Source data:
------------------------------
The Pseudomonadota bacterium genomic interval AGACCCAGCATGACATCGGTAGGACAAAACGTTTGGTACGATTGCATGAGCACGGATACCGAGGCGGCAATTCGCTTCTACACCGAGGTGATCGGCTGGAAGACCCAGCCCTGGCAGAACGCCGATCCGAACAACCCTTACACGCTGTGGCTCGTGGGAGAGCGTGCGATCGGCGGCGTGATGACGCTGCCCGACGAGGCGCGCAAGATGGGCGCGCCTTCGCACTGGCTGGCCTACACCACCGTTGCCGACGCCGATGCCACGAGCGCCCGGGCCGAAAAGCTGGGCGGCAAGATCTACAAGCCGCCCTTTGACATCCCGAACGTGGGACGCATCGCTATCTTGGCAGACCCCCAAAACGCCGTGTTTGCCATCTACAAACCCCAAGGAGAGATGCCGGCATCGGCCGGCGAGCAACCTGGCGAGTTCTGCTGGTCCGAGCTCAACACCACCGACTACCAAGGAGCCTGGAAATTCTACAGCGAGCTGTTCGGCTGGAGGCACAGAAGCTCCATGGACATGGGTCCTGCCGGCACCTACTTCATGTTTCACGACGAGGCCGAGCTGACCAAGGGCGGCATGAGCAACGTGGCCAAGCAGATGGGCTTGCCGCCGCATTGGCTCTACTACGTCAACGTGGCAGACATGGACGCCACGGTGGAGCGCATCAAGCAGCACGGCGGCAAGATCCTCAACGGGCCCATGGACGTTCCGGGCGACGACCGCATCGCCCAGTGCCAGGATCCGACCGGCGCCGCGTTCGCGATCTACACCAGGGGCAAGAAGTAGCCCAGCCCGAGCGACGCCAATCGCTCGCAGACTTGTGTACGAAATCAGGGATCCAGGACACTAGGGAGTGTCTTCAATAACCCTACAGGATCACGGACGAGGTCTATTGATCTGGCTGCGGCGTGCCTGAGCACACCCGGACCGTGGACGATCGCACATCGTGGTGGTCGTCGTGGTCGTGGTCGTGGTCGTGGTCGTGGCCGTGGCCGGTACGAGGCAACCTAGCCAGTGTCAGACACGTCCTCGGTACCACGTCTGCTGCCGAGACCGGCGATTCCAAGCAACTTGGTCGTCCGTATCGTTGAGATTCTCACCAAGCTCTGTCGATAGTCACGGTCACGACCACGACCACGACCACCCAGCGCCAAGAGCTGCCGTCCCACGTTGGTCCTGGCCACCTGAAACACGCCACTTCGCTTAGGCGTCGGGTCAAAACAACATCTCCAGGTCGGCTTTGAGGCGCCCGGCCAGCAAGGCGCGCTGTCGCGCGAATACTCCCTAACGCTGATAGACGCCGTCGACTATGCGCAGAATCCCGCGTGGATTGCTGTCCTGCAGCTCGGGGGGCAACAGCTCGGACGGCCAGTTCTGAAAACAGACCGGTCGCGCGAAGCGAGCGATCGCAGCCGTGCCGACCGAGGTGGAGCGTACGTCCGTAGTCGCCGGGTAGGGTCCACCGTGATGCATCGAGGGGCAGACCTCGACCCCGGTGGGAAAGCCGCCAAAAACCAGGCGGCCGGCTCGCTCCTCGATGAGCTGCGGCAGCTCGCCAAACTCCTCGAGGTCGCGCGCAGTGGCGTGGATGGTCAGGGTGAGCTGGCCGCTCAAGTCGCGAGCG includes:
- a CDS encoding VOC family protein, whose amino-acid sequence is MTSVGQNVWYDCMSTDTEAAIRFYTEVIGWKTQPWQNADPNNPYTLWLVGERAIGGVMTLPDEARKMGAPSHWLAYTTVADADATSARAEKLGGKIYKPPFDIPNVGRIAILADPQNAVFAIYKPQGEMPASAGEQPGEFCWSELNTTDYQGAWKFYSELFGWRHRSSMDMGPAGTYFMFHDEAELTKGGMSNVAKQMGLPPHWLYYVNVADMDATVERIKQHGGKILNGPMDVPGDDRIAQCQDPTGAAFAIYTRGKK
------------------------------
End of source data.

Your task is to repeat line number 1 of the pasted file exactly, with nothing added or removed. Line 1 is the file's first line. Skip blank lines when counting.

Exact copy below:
The Pseudomonadota bacterium genomic interval AGACCCAGCATGACATCGGTAGGACAAAACGTTTGGTACGATTGCATGAGCACGGATACCGAGGCGGCAATTCGCTTCTACACCGAGGTGATCGGCTGGAAGACCCAGCCCTGGCAGAACGCCGATCCGAACAACCCTTACACGCTGTGGCTCGTGGGAGAGCGTGCGATCGGCGGCGTGATGACGCTGCCCGACGAGGCGCGCAAGATGGGCGCGCCTTCGCACTGGCTGGCCTACACCACCGTTGCCGACGCCGATGCCACGAGCGCCCGGGCCGAAAAGCTGGGCGGCAAGATCTACAAGCCGCCCTTTGACATCCCGAACGTGGGACGCATCGCTATCTTGGCAGACCCCCAAAACGCCGTGTTTGCCATCTACAAACCCCAAGGAGAGATGCCGGCATCGGCCGGCGAGCAACCTGGCGAGTTCTGCTGGTCCGAGCTCAACACCACCGACTACCAAGGAGCCTGGAAATTCTACAGCGAGCTGTTCGGCTGGAGGCACAGAAGCTCCATGGACATGGGTCCTGCCGGCACCTACTTCATGTTTCACGACGAGGCCGAGCTGACCAAGGGCGGCATGAGCAACGTGGCCAAGCAGATGGGCTTGCCGCCGCATTGGCTCTACTACGTCAACGTGGCAGACATGGACGCCACGGTGGAGCGCATCAAGCAGCACGGCGGCAAGATCCTCAACGGGCCCATGGACGTTCCGGGCGACGACCGCATCGCCCAGTGCCAGGATCCGACCGGCGCCGCGTTCGCGATCTACACCAGGGGCAAGAAGTAGCCCAGCCCGAGCGACGCCAATCGCTCGCAGACTTGTGTACGAAATCAGGGATCCAGGACACTAGGGAGTGTCTTCAATAACCCTACAGGATCACGGACGAGGTCTATTGATCTGGCTGCGGCGTGCCTGAGCACACCCGGACCGTGGACGATCGCACATCGTGGTGGTCGTCGTGGTCGTGGTCGTGGTCGTGGTCGTGGCCGTGGCCGGTACGAGGCAACCTAGCCAGTGTCAGACACGTCCTCGGTACCACGTCTGCTGCCGAGACCGGCGATTCCAAGCAACTTGGTCGTCCGTATCGTTGAGATTCTCACCAAGCTCTGTCGATAGTCACGGTCACGACCACGACCACGACCACCCAGCGCCAAGAGCTGCCGTCCCACGTTGGTCCTGGCCACCTGAAACACGCCACTTCGCTTAGGCGTCGGGTCAAAACAACATCTCCAGGTCGGCTTTGAGGCGCCCGGCCAGCAAGGCGCGCTGTCGCGCGAATACTCCCTAACGCTGATAGACGCCGTCGACTATGCGCAGAATCCCGCGTGGATTGCTGTCCTGCAGCTCGGGGGGCAACAGCTCGGACGGCCAGTTCTGAAAACAGACCGGTCGCGCGAAGCGAGCGATCGCAGCCGTGCCGACCGAGGTGGAGCGTACGTCCGTAGTCGCCGGGTAGGGTCCACCGTGATGCATCGAGGGGCAGACCTCGACCCCGGTGGGAAAGCCGCCAAAAACCAGGCGGCCGGCTCGCTCCTCGATGAGCTGCGGCAGCTCGCCAAACTCCTCGAGGTCGCGCGCAGTGGCGTGGATGGTCAGGGTGAGCTGGCCGCTCAAGTCGCGAGCG includes: